Among her favourite items in the collection are two paintings. One is Sassetta’s Miracle of the Eucharist, which shows a lay brother of the Carmelite order being struck dead as he receives the Holy Communion because of his sacrilegious doubting of the real presence of Christ in the Eucharist. It was painted around 1424, making it one of the oldest objects in the museum. It has local connotations, according to Mrs Conran. She says it might probably be the scene depicting the death of John Wycliffe who came from the village of the same name. He was the first person to translate the Bible into English and was regarded as a heretic as he did not believe in transubstantiation (bread and wine being turned into flesh and blood of Christ). He was said to have died during mass. The second painting is remarkable for its unremarkable appearance and little known profile. It is a 17th century Dutch seascape by Simon de Vlieger (c.1600-1653).
“It’s a very quiet painting, all in grey. But there is clever creation of space... a column of ships on the left and on the right take your eye down the middle where there are no ships. It’s my theory that it was a tribute to a Dutch admiral who had been killed in combat. The guns on the ships are firing, like a salute. The emphasis of space in the middle of the painting is evocative – it’s a space which is meant to talk to the viewer.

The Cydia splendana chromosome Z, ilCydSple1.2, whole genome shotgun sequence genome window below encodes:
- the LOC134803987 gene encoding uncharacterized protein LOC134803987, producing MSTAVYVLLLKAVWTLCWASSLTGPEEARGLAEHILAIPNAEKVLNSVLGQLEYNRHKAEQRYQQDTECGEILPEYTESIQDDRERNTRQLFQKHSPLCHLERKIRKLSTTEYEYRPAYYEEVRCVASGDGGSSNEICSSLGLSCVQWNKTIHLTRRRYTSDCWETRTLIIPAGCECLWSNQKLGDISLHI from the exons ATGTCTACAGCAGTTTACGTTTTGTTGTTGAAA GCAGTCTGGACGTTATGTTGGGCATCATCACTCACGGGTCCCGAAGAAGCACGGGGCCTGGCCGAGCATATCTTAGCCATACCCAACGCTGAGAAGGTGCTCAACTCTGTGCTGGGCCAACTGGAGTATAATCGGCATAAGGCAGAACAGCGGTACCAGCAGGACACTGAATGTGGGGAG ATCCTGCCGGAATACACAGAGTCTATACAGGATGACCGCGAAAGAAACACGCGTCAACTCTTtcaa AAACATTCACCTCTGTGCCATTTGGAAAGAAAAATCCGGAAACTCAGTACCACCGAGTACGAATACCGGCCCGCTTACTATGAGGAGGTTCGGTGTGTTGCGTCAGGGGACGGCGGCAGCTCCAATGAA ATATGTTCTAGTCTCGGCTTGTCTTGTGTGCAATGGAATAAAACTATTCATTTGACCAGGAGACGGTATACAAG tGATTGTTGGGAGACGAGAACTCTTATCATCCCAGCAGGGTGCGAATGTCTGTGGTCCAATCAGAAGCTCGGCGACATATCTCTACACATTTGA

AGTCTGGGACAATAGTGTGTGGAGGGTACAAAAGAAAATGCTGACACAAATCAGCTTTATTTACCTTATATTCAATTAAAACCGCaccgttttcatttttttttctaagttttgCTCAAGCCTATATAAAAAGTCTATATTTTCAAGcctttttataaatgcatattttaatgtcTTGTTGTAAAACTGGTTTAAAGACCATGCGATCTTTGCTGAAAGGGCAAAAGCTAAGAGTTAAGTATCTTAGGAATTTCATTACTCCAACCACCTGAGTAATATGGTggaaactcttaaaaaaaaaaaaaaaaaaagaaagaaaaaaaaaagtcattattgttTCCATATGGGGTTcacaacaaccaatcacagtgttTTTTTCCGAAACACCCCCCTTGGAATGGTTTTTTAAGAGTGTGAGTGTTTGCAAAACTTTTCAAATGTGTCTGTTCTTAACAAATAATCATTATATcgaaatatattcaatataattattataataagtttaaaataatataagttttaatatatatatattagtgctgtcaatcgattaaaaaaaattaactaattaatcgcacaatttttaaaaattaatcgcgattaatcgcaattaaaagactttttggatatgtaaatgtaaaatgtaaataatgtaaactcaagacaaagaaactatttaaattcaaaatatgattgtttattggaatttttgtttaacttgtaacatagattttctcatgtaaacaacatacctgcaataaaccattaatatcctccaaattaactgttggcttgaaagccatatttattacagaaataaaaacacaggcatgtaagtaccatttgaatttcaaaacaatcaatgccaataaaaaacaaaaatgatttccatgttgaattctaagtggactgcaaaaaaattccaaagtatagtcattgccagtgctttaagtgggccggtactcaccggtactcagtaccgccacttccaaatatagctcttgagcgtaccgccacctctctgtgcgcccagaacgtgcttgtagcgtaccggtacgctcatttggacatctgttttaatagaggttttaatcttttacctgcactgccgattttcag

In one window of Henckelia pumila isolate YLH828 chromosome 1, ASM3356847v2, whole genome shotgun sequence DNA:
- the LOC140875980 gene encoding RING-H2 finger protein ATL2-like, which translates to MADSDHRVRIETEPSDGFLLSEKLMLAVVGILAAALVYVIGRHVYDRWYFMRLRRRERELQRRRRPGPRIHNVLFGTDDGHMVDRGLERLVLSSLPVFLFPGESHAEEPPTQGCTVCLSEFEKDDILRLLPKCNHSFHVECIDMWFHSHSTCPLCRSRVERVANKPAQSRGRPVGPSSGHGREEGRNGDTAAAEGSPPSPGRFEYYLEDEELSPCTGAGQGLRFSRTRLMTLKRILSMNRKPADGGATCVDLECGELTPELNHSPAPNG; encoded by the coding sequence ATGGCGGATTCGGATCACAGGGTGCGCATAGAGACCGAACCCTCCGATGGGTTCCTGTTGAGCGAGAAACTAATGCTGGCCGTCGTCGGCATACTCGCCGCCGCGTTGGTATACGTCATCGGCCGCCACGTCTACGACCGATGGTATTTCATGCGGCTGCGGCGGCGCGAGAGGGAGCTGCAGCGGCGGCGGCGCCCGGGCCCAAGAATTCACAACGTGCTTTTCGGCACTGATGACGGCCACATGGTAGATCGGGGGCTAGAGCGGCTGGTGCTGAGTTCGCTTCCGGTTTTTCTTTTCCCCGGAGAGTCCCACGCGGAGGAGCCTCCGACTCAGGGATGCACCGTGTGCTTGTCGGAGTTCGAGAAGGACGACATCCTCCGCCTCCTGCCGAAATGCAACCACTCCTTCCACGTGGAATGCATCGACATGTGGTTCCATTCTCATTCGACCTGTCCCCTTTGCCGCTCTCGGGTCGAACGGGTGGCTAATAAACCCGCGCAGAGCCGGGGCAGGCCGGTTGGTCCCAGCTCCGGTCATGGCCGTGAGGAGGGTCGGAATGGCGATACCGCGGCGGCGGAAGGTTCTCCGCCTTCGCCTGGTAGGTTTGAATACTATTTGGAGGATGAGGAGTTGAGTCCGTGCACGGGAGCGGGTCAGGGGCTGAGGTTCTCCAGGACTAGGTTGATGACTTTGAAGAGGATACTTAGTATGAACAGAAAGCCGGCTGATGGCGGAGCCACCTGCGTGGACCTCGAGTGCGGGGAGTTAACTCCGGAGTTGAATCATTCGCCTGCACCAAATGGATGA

“The eye is drawn into the middle by a series of diagonals created by cloud and reflection... and I just think it’s wonderful; terribly evocative.”
Every Bowes Museum curator knows their time as guardian is limited and every curator must work to leave the place and the collection in a better state than when they first came to it. Mrs Conran did just that and was awarded an OBE in 1994.
“John and Joséphine Bowes were a source of inspiration – firstly to buy art not just for themselves, but for the people. They built the museum so that people could enjoy the collection and they even bought items they did not personally like because they thought the items should be seen. So “inheriting” the care of the museum as curator – or director, as it is now – is quite a responsibility. It is the job of curators to see to it that the public are engaged.”
She added: “ For me, the delight of the job came with being in such a lovely place surrounded by so many beautiful objects. But the frustration came at not being able to spend enough time on the art and the lack of money to do what I needed to improve the collection.”